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Niger Postgrad Med J. 2020 Jan-Mar;27(1):30-36. doi: 10.4103/npmj.npmj_93_19.

Antipsychotic prescription and polypharmacy among outpatients with schizophrenia in a Nigerian hospital.

Author information

1
Department of Clinical Services, Federal Neuropsychiatric Hospital, Benin-City, Nigeria.

Abstract

Background:

International guidelines recommend antipsychotic monotherapy as the ideal treatment option in pharmacotherapy for schizophrenia, though this yields modest outcomes in a third of patients. Antipsychotic polypharmacy (APP) has been tried in many patients with schizophrenia to improve outcomes in those with poor treatment response.

Objectives:

This study examined the pattern of antipsychotic prescription and polypharmacy among outpatient attendees with schizophrenia in a Nigerian psychiatric hospital.

Methods:

A cross-sectional study of 320 attendees with schizophrenia at the consultant outpatient department was undertaken. We administered a socio-demographic questionnaire, antipsychotic medication and health questionnaire to record the general health indices and the prescribed antipsychotic medication of participants and the Mini-International Neuropsychiatric Interview (MINI) Version 6.0 (psychosis module).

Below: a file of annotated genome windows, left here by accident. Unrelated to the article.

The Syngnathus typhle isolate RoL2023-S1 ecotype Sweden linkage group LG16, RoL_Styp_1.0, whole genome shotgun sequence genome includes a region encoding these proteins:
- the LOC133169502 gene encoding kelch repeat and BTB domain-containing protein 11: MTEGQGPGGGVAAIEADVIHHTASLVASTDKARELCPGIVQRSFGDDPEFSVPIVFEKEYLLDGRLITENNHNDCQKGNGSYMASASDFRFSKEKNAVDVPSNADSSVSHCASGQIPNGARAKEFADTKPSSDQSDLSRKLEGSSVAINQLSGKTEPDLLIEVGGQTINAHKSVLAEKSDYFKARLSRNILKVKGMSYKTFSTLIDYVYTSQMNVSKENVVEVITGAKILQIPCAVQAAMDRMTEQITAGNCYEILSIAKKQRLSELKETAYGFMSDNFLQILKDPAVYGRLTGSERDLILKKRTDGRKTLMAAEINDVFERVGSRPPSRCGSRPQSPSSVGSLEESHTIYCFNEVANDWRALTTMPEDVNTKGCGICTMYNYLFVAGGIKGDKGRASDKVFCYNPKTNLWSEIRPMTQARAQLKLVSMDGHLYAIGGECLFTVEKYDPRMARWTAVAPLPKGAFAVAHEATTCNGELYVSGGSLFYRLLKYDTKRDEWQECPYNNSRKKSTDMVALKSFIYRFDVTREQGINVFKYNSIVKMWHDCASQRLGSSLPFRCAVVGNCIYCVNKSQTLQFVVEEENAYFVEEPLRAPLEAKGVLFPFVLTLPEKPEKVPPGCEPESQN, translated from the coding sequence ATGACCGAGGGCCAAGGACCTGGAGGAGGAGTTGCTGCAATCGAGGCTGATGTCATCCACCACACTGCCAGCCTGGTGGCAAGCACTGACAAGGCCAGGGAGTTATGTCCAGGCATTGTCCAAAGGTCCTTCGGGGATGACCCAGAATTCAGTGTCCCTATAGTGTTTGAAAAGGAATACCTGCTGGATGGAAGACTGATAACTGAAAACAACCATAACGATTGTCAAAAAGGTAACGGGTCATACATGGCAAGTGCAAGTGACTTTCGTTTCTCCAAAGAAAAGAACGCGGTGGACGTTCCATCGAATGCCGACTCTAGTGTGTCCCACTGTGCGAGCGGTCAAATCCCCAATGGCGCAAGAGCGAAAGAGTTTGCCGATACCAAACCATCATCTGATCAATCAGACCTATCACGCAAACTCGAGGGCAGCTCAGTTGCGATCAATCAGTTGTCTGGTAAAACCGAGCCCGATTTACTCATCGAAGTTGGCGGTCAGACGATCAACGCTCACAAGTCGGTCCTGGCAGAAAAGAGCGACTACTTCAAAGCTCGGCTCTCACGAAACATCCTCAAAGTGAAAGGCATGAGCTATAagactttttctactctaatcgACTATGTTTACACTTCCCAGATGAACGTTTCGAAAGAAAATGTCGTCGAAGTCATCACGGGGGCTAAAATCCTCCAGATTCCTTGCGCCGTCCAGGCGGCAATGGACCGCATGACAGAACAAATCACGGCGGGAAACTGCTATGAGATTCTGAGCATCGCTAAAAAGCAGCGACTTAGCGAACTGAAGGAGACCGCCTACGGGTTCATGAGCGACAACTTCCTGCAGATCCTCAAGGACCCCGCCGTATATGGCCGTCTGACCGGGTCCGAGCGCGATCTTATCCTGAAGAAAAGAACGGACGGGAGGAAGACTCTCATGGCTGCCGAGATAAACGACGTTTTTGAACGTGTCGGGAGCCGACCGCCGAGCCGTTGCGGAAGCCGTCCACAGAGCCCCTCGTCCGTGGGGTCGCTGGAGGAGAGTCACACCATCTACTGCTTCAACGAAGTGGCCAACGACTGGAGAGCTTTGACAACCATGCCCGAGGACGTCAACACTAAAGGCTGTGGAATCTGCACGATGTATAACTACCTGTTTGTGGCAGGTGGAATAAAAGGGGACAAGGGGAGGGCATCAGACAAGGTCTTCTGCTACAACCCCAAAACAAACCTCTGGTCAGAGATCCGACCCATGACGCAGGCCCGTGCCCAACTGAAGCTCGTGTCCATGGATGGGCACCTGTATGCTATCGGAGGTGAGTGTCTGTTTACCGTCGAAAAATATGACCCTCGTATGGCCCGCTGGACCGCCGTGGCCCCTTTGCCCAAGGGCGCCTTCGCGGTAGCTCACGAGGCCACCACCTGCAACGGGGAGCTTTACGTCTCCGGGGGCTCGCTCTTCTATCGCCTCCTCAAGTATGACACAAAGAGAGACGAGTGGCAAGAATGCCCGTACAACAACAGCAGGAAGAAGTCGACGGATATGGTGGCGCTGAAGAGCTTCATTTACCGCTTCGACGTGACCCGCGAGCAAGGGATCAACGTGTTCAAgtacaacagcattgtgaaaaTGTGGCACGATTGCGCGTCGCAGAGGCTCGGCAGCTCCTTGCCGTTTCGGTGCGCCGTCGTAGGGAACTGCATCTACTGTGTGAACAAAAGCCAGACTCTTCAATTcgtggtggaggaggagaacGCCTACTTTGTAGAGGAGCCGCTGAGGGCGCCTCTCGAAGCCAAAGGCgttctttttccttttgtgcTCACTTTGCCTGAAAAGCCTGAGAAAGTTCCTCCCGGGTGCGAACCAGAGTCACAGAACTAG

Results:

Oral second-generation antipsychotics (SGAs) monotherapy was most commonly prescribed. The prevalence of APP was 50.9%. Participants on simultaneous anticholinergic agents (P < 0.001), a twice-daily antipsychotic dosing interval (P < 0.001,) alcohol use (P = 0.02), antidepressant use (P = 0.02) and a current episode of schizophrenia on the MINI (P < 0.001) were more likely to be on an APP regimen.

Conclusion:

Although a preference for SGA monotherapy was observed, the prevalence of APP remained high. Clinicians, therefore, should be cautious regarding the clinical utility of APP and discourage its persistent use.

KEYWORDS:

Antipsychotics; Nigeria; polypharmacy; prescription; schizophrenia

PMID:
32003359
DOI:
10.4103/npmj.npmj_93_19
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